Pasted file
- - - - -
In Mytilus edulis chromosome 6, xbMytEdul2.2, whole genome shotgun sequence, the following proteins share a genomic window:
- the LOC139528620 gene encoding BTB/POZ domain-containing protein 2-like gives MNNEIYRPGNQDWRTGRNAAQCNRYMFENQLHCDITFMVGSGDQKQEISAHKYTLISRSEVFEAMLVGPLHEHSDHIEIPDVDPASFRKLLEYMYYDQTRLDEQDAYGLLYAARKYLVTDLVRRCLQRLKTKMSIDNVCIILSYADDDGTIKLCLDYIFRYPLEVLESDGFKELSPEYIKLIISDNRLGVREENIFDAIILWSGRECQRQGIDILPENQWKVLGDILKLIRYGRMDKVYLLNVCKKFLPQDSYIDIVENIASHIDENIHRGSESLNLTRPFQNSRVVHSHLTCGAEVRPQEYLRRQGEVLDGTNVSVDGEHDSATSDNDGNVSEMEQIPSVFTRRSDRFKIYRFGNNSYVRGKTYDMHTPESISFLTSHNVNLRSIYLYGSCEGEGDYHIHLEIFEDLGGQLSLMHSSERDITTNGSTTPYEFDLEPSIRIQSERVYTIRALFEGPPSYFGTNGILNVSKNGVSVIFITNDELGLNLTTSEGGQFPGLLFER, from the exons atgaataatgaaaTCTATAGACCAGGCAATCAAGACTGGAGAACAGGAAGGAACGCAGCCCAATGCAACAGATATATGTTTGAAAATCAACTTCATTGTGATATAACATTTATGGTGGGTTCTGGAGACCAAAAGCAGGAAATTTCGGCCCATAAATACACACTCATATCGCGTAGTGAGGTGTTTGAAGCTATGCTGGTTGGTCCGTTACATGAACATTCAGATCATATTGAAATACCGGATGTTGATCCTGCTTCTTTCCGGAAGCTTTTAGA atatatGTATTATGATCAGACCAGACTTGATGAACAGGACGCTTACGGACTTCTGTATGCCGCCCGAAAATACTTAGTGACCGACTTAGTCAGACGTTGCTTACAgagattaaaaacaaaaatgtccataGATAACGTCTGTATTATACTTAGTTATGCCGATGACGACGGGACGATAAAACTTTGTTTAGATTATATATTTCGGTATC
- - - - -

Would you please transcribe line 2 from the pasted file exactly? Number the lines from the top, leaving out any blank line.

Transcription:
- the LOC139528620 gene encoding BTB/POZ domain-containing protein 2-like gives MNNEIYRPGNQDWRTGRNAAQCNRYMFENQLHCDITFMVGSGDQKQEISAHKYTLISRSEVFEAMLVGPLHEHSDHIEIPDVDPASFRKLLEYMYYDQTRLDEQDAYGLLYAARKYLVTDLVRRCLQRLKTKMSIDNVCIILSYADDDGTIKLCLDYIFRYPLEVLESDGFKELSPEYIKLIISDNRLGVREENIFDAIILWSGRECQRQGIDILPENQWKVLGDILKLIRYGRMDKVYLLNVCKKFLPQDSYIDIVENIASHIDENIHRGSESLNLTRPFQNSRVVHSHLTCGAEVRPQEYLRRQGEVLDGTNVSVDGEHDSATSDNDGNVSEMEQIPSVFTRRSDRFKIYRFGNNSYVRGKTYDMHTPESISFLTSHNVNLRSIYLYGSCEGEGDYHIHLEIFEDLGGQLSLMHSSERDITTNGSTTPYEFDLEPSIRIQSERVYTIRALFEGPPSYFGTNGILNVSKNGVSVIFITNDELGLNLTTSEGGQFPGLLFER, from the exons atgaataatgaaaTCTATAGACCAGGCAATCAAGACTGGAGAACAGGAAGGAACGCAGCCCAATGCAACAGATATATGTTTGAAAATCAACTTCATTGTGATATAACATTTATGGTGGGTTCTGGAGACCAAAAGCAGGAAATTTCGGCCCATAAATACACACTCATATCGCGTAGTGAGGTGTTTGAAGCTATGCTGGTTGGTCCGTTACATGAACATTCAGATCATATTGAAATACCGGATGTTGATCCTGCTTCTTTCCGGAAGCTTTTAGA atatatGTATTATGATCAGACCAGACTTGATGAACAGGACGCTTACGGACTTCTGTATGCCGCCCGAAAATACTTAGTGACCGACTTAGTCAGACGTTGCTTACAgagattaaaaacaaaaatgtccataGATAACGTCTGTATTATACTTAGTTATGCCGATGACGACGGGACGATAAAACTTTGTTTAGATTATATATTTCGGTATC